My father loved horses, and he taught me to love them as well. I helped him raise and train horses and, later on, Shetland ponies for the family business. We used to show the ponies at the state fair, and some of them were quite famous. We even had miniature stagecoaches for them to pull.
I remember when Dad asked my brother and me to help him build a corral. That afternoon we marked the soil where the posts were to be placed. A lot of hard work digging holes lay ahead of us.
To make it go faster and to give us some fun, Dad suggested we have a contest. “You two start and go one way, and I’ll go the other. Let’s see who can win—me or you two together.” We agreed and chose our side.
The next morning, after we had finished the morning chores and had breakfast, we took our shovels and crowbars and got ready for the race. Dad said “Go!” and the dirt started flying. We hardly looked up. I’ll always remember how hard the rocks were and how my hands stung each time I jabbed the crowbar into the soil to loosen them.
Soon Dad was gaining on us, and we stepped up the pace. It seemed, however, that no matter how hard we dug, Dad was still going faster than the two of us together. We couldn’t figure out how he was doing it.
After about half an hour, Dad called out, “Take a five-minute rest.” We were very willing and quickly sat down. While resting, we planned how we would work and beat him from then on.
When we started back to work, I took the crowbar and went ahead of my brother to loosen the rocks while he shoveled them out of the holes. It was then I discovered the reason for Dad’s speed. I came to one of the marked holes that Dad expected to dig, and when I stuck my bar in it, the bar went deep into soft ground.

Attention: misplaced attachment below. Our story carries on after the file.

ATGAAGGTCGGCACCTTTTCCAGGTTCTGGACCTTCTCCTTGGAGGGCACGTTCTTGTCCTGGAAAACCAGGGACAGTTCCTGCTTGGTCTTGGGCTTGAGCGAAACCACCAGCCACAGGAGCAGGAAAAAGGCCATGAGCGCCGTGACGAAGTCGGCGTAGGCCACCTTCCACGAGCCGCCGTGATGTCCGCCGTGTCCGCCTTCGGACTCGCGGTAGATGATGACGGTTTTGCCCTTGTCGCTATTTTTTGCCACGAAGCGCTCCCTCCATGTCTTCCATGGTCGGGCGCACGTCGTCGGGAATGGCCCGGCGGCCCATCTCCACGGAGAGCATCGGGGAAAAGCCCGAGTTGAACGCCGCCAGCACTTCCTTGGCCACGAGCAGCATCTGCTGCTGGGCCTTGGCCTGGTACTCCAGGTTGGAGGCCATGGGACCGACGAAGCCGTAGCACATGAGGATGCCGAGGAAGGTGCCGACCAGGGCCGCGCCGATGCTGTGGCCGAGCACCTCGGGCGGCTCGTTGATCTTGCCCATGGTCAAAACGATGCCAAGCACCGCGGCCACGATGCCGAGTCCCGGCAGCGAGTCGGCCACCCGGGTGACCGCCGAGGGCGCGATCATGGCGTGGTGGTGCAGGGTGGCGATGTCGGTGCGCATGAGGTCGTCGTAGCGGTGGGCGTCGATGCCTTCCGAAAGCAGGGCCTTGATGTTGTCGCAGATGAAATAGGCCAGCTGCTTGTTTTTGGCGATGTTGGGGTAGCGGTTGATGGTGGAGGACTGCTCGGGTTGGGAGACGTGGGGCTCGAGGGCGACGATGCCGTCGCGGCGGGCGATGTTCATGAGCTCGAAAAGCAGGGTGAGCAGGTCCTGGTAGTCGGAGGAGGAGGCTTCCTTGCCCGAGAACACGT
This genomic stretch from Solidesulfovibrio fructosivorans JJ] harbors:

I found out that the night before, Dad had quietly slipped outside and poured water into each of his marks. The water had softened the ground, and now all he had to do was scoop it out while we were breaking our backs and hands with the crowbar.
That experience taught me a valuable lesson: Thinking and planning ahead can make hard tasks easier. Dad could have told us to pour water in the marks of our post holes the night before, but because we learned our lesson the hard way, we have never forgotten it. Don’t be afraid of hard work, but be willing to take advantage of the great wisdom of those who have dug many post holes before you.
Also while working with horses and ponies, I learned the principles of patience and gentleness. I learned that if I was gentle, never raised my voice, even when things weren’t going well, the animals would respond. These principles work in all kinds of situations.
My favorite sport is fishing, and I’ve caught lots of fish in my lifetime. This is another situation in which if you’re patient, you’re more likely to succeed. It’s a pattern of life in anything you are trying to do. For instance, if a person is trying to learn to play the piano, he has to be patient in practice, continuing on and on until finally he develops that skill.
The scriptures make it clear that patience and gentleness are important when dealing with other people. The Lord has said that “no power or influence can or ought to be maintained by virtue of the priesthood, only by persuasion, by long-suffering, by gentleness and meekness, and by love unfeigned; by kindness” (D&C 121:41–42). If you approach a problem that way, with patience, gentleness, and kindness, the Lord will help you solve the problem.